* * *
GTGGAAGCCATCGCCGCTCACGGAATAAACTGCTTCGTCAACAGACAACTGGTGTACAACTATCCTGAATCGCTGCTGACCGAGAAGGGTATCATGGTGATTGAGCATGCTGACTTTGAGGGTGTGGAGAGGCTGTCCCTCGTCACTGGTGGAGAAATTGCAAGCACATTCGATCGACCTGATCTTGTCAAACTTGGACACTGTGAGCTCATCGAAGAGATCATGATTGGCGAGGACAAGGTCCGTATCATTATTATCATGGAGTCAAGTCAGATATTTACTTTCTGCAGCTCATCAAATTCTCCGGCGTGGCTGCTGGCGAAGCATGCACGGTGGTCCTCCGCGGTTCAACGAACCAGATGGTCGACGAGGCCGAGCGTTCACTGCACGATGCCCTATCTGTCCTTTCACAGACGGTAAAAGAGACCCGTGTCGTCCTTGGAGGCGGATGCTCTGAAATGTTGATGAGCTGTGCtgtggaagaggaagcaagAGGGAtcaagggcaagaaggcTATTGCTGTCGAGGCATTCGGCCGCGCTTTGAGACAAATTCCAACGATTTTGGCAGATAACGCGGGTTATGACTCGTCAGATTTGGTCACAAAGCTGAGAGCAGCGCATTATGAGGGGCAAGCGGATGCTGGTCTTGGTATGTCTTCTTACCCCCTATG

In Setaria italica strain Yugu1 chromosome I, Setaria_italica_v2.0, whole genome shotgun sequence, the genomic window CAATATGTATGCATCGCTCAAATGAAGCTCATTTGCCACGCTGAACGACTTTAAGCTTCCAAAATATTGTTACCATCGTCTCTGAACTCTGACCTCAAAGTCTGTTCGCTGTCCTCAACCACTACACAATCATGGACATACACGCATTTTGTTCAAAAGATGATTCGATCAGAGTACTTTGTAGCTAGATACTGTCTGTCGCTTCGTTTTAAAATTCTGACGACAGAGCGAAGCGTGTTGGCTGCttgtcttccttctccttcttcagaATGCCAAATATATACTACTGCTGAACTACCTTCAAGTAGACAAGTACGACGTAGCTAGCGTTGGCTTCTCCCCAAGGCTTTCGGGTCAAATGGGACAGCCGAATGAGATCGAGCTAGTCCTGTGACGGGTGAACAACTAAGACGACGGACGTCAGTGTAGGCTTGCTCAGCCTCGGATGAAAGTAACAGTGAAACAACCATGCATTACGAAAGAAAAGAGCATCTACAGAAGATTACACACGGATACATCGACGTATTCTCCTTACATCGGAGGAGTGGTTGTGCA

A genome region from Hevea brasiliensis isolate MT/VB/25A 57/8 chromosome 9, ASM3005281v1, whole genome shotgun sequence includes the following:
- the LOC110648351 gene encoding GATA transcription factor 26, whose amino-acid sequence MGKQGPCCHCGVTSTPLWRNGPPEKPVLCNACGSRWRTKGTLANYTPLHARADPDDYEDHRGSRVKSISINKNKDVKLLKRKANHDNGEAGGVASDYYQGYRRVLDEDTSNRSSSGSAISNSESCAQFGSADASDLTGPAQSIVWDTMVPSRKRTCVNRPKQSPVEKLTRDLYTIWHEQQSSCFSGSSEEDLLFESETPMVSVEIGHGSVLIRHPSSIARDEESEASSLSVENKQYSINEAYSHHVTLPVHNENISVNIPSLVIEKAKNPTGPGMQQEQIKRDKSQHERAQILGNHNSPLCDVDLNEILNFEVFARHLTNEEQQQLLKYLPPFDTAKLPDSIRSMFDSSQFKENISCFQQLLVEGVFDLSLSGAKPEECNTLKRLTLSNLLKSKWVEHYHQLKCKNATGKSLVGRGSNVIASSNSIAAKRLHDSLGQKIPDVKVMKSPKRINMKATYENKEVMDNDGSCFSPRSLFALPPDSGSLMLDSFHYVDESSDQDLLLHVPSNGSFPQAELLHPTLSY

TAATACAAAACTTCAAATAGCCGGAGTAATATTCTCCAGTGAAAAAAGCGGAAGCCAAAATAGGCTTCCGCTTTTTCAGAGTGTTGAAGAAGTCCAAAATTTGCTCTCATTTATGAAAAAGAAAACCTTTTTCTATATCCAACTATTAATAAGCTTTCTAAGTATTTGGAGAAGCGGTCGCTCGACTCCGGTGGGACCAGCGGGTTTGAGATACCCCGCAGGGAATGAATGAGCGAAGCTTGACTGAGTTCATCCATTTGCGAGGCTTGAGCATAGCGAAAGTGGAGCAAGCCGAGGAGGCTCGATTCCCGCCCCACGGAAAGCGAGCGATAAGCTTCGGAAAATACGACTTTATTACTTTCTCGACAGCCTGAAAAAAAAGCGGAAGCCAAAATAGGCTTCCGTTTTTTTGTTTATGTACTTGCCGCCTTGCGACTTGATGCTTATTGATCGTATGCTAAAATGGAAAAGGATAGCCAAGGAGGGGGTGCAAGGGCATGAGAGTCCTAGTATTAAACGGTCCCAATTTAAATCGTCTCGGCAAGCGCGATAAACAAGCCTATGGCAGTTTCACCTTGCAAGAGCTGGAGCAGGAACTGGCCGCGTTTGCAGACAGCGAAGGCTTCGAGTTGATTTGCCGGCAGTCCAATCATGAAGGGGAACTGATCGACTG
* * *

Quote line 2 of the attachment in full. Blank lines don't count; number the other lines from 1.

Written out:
In Setaria italica strain Yugu1 chromosome I, Setaria_italica_v2.0, whole genome shotgun sequence, the genomic window CAATATGTATGCATCGCTCAAATGAAGCTCATTTGCCACGCTGAACGACTTTAAGCTTCCAAAATATTGTTACCATCGTCTCTGAACTCTGACCTCAAAGTCTGTTCGCTGTCCTCAACCACTACACAATCATGGACATACACGCATTTTGTTCAAAAGATGATTCGATCAGAGTACTTTGTAGCTAGATACTGTCTGTCGCTTCGTTTTAAAATTCTGACGACAGAGCGAAGCGTGTTGGCTGCttgtcttccttctccttcttcagaATGCCAAATATATACTACTGCTGAACTACCTTCAAGTAGACAAGTACGACGTAGCTAGCGTTGGCTTCTCCCCAAGGCTTTCGGGTCAAATGGGACAGCCGAATGAGATCGAGCTAGTCCTGTGACGGGTGAACAACTAAGACGACGGACGTCAGTGTAGGCTTGCTCAGCCTCGGATGAAAGTAACAGTGAAACAACCATGCATTACGAAAGAAAAGAGCATCTACAGAAGATTACACACGGATACATCGACGTATTCTCCTTACATCGGAGGAGTGGTTGTGCA